'Welcome to the Irish Republic, Sir!' A British infantry patrol lost on the border with Northern Ireland, 1988
Oil on hardboard by Captain Jonathan Wade, Royal Highland Fusiliers, 1988.
This patrol has stopped to consult the map and get its bearings, while two men are posted as sentries on the look out. The painting's title was a phrase actually uttered by a sergeant to his officer, in a spirit of grim humour. It refers to their realisation, by consulting the map, that they have accidentally crossed the border into the Republic of Ireland.
In the countryside away from marked roads, such accidental trespassing by British soldiers has inevitably occurred from time-to-time. It is deemed a serious matter, which is notifiable to the military authorities. The picture was based on the artist's own experience as an officer in the Royal Highland Fusiliers (Princess Margaret's Own Glasgow and Ayrshire Regiment). In 1971, the regiment suffered its most serious incident in the Province when three off-duty fusiliers, one of whom was only 17 years old, were talked into going to a party on the outskirts of Belfast. Instead, they were ambushed and then executed by a group of men from the IRA, an atrocity which caused the minimum age for soldiers serving in Northern Ireland to be raised to 18.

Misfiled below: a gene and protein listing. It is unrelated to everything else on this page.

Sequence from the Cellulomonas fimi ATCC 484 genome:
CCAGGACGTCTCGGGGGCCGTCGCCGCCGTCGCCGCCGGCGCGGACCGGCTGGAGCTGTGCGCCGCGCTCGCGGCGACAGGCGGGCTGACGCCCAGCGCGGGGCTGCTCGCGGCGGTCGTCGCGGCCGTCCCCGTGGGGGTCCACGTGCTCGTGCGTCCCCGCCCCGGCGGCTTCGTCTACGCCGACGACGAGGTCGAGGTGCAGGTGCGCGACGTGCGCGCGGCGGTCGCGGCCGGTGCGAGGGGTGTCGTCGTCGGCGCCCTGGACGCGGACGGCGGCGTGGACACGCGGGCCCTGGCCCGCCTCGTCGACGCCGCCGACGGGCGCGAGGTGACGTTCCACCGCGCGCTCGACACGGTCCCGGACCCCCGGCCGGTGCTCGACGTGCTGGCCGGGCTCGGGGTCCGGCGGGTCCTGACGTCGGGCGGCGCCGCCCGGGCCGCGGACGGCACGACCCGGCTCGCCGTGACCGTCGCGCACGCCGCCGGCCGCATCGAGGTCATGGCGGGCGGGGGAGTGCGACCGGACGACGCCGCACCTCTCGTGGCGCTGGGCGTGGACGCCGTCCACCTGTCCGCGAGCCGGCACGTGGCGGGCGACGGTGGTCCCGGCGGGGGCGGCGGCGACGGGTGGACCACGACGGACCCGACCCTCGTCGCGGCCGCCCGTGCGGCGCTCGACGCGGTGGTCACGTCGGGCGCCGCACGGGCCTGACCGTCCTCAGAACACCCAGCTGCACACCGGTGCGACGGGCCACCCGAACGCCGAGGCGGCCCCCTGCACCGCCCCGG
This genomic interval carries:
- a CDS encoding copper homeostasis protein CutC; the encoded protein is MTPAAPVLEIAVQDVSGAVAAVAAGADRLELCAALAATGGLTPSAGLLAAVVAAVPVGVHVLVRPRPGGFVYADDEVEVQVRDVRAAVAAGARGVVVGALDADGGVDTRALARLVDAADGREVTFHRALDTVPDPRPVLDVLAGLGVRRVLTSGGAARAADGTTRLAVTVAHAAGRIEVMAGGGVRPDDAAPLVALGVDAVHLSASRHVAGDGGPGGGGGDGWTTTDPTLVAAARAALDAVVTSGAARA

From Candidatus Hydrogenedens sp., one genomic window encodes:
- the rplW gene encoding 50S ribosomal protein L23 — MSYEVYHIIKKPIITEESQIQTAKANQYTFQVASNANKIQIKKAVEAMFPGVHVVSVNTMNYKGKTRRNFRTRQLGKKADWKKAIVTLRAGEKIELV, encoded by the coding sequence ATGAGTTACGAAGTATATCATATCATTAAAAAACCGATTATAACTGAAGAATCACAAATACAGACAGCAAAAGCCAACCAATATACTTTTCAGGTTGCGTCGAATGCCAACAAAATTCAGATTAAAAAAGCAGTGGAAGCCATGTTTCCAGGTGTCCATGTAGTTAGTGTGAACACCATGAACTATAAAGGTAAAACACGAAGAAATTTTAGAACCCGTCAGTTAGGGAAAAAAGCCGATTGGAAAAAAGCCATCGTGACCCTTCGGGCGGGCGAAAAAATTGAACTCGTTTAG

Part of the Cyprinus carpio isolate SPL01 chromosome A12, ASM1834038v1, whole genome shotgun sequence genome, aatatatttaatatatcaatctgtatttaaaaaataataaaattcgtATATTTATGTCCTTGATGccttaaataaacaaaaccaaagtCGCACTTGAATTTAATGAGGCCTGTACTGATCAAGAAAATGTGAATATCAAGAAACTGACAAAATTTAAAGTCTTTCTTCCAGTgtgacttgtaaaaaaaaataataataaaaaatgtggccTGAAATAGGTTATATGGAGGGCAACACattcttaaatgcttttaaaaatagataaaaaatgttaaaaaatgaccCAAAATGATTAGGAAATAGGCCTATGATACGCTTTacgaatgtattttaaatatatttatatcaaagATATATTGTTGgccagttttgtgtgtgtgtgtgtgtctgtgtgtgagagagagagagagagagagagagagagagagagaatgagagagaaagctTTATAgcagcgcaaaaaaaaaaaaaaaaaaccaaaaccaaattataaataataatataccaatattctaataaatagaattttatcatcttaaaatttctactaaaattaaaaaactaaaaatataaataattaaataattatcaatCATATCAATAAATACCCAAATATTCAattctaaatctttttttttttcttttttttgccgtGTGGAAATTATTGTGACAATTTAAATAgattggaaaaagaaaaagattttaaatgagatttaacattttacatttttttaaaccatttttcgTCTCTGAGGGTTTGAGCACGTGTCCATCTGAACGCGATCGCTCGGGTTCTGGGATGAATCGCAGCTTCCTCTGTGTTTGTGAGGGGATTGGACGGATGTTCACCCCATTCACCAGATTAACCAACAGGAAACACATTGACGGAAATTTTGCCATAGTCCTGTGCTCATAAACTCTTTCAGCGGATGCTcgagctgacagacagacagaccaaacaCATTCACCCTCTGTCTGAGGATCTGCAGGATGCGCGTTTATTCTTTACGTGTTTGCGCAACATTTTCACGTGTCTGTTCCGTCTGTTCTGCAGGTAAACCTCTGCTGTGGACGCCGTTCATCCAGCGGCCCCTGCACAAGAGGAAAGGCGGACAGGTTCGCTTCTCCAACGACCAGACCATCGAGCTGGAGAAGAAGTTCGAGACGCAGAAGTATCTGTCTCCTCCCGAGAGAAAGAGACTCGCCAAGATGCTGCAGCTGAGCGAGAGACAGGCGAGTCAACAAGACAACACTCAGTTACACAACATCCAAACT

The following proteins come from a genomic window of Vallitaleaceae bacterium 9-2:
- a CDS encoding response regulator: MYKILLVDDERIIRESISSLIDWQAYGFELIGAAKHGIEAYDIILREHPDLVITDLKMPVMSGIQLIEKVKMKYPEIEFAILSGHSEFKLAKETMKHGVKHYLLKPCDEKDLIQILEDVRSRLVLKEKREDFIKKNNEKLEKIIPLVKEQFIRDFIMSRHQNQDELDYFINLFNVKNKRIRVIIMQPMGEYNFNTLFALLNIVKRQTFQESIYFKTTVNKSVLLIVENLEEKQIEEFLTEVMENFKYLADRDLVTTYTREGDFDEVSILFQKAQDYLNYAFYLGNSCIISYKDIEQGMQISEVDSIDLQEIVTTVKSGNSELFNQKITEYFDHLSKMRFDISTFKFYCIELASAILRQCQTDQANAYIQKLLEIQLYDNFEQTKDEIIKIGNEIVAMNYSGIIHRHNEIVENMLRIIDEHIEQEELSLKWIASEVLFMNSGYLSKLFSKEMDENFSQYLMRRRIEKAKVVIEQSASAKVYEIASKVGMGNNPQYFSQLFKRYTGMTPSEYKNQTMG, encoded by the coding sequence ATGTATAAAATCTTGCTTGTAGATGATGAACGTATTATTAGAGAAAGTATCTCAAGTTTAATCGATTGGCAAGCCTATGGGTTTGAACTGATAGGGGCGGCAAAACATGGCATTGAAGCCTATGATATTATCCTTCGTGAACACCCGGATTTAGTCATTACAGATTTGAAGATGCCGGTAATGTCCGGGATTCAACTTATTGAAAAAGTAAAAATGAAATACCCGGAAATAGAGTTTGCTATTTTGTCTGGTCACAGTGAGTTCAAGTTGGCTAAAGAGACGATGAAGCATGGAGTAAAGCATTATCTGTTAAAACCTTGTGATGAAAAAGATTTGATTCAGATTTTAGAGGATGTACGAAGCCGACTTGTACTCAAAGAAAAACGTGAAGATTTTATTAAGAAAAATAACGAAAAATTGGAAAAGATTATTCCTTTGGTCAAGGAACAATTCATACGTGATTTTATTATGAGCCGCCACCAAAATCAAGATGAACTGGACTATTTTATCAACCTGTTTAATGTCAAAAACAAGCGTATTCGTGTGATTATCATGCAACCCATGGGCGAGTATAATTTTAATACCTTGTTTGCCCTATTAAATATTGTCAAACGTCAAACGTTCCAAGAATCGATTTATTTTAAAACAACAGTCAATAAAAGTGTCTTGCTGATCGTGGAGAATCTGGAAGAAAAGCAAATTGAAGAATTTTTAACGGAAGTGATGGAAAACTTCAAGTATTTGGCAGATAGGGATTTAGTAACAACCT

The regiment was formed in 1959 from an amalgamation of the Royal Scots Fusiliers and the Highland Light Infantry (City of Glasgow Regiment), and its men were drawn mainly from Ayrshire and Glasgow.
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